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March 10, 2015

Ooey Gooey Bouncing Ball Science Experiment

Written By: Brandi Jordan
X Bouncing Ball Science Experiment

Bouncing Ball Science Experiment

Ah, Spring!  It is getting to be the time of year when students would much rather be running around outside than sitting in a classroom.  While spending the day outdoors may not be an option, a fun chemistry science experiment can get them out of their seats and actively engaged.  Students love STEM activities and this experiment, adapted from Celebrating Chemistry  by the American Chemical Society, requires only a few simple ingredients and a lot of enthusiasm.

STEM Experiment:  Ooey Gooey Bouncing Ball Science Experiment

Let me start by saying that when we followed the directions in the original experiment, the balls were neither ooey gooey or bouncy.  Perhaps it was our ingredients or our method, but after a bit of measurement adjustment we were able to get the balls to bounce a few times.  The children especially enjoyed watching how the polymer changed after they kneaded it throughout the day.  If you are expecting high bouncing balls, this is not the experiment you will need, but it is a great way to explain polymers and get your students excited about science.


Materials Needed for One Ball

  • 2 paper cups
  • 1 wooden craft stick
  • 1 permanent marker
  • 2 T warm water
  • 1/2 t borax
  • 1 1/2 t white school glue
  • 1 T corn starch
  • Food coloring (optional – include gloves on your material list to avoid having hands stained)



  1. Label one cup “Borax” and one cup “Ball” with the permanent marker.
  2. Pour the warm water and the borax into the cup labeled “Borax” and stir with the wooden stick until the borax is completely dissolved.  This may take a few minutes depending on the temperature of the water.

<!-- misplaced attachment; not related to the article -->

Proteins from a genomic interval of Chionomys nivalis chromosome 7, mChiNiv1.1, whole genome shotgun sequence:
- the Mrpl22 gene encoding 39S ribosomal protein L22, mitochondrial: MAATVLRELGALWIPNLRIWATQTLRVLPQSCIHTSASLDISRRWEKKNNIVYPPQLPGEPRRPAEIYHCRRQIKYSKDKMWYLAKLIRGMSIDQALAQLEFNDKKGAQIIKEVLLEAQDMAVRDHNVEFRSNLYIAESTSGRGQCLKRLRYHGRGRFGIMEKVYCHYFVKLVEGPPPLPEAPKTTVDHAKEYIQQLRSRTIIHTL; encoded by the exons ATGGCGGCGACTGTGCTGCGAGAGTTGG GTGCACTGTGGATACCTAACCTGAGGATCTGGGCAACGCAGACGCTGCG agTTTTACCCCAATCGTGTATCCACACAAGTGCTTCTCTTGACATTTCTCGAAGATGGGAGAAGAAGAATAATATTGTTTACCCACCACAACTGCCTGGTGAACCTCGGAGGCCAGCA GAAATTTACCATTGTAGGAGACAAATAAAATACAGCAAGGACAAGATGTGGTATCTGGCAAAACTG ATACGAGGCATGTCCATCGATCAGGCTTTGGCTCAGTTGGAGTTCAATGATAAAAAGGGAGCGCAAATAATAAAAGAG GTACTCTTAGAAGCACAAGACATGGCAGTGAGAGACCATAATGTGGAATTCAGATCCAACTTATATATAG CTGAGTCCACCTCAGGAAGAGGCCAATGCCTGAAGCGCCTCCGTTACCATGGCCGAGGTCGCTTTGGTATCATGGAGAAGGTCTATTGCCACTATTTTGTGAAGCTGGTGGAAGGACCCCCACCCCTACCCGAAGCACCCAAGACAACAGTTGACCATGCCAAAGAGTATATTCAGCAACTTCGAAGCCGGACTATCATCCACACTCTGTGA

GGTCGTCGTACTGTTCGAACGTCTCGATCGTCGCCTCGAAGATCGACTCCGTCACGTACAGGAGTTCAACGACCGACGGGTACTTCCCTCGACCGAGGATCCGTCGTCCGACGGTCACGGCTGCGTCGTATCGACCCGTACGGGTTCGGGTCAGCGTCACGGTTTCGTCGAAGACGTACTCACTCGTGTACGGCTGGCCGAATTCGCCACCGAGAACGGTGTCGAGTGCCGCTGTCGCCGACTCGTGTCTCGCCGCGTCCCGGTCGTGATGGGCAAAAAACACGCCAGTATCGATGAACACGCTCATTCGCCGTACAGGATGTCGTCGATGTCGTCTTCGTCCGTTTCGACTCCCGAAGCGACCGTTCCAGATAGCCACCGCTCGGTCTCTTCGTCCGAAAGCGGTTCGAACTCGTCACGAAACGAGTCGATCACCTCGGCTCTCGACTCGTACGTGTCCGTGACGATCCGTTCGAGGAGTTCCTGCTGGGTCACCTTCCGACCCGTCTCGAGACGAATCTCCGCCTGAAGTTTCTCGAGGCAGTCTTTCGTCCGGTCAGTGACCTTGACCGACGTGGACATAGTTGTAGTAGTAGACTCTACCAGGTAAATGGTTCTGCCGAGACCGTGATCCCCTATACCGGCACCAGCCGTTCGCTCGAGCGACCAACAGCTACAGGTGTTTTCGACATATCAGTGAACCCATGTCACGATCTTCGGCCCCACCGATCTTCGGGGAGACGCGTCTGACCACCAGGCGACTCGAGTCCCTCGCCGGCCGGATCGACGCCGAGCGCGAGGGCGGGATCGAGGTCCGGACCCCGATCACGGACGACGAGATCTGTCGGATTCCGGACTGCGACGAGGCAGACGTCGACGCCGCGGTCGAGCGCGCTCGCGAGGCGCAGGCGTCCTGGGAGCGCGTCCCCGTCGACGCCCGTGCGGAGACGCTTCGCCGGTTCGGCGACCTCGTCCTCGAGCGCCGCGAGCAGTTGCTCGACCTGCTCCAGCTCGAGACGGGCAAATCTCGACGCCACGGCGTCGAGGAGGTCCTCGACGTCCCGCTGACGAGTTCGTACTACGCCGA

3. Pour the glue into the cup labeled “Ball”.
  4. Add 3/4 teaspoon of the borax/water mixture to the “Ball” cup.  Do not stir.
  5. Add the cornstarch to the mixture and wait 15 seconds before stirring with the wooden stick.  (If you would like to add food coloring, do so after adding the cornstarch and before stirring.)
  6. Continue stirring until it is almost impossible to stir anymore.
  7. Remove the mixture and knead it in your hands to form a ball.  The more you knead it, the more the mixture combines and the smoother the texture becomes.
  8. Experiment with the ball and see how many times you can get it to bounce.  Record observations about the texture and pliability of the material after 10, 20, and 30 minutes of kneading it.
  9. Store the ball in a plastic bag.
  10.   Wash hands thoroughly and wipe down the experiment area.


Have fun experimenting!

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  • Amanda Lawson
    May 11, 2012

    I have my class do this when we are doing our Matter unit. The kids love doing this and see that it can be both a solid and a liquid. We will have to try this way next school year!

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